Diagnosing CTE in the Living: Proper Control Groups and the Importance of Your Research Question

A very interesting if preliminary paper looking at the possibility of using positron emission tomography (PET) scans (similar to a CT or MRI) to measure accumulations of a protein called tau in people’s brains was published this week in the New England Journal of Medicine.

Tau is important because its accumulation in the brain is the main way that chronic traumatic encephalopathy (CTE), a degenerative brain disease resulting from repetitive head trauma such as is experienced in contact sports like football and ice hockey, is diagnosed. CTE currently can only be diagnosed at autopsy, severely limiting research on the disease. A test for tau in the brains of the living would be a game-changer for CTE research.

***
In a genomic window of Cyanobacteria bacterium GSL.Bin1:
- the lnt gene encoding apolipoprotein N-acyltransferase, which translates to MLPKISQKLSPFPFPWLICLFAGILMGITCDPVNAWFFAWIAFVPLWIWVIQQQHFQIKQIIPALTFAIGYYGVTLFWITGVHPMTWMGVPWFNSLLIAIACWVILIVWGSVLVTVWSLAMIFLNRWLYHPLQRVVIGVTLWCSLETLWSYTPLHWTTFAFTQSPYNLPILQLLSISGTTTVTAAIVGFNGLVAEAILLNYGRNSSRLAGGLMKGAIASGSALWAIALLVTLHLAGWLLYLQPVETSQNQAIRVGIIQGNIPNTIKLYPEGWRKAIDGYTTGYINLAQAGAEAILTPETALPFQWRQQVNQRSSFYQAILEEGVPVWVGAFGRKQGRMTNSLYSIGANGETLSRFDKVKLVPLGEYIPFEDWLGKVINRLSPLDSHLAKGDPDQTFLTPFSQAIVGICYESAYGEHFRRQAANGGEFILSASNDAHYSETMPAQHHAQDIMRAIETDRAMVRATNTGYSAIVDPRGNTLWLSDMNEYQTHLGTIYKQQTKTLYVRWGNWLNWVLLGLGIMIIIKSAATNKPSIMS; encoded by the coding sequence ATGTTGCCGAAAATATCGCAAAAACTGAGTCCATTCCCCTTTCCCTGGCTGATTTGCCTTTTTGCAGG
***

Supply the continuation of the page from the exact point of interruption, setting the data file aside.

A number of people, however, have been criticizing the paper for not including the right kinds of people. Specifically, while the study looked at ex-football players with cognitive and neuropsychiatric symptoms and healthy non-players, some seem confused or even suspicious about why it didn’t also include healthy ex-players? The short answer is because it shouldn’t have. Here’s why:

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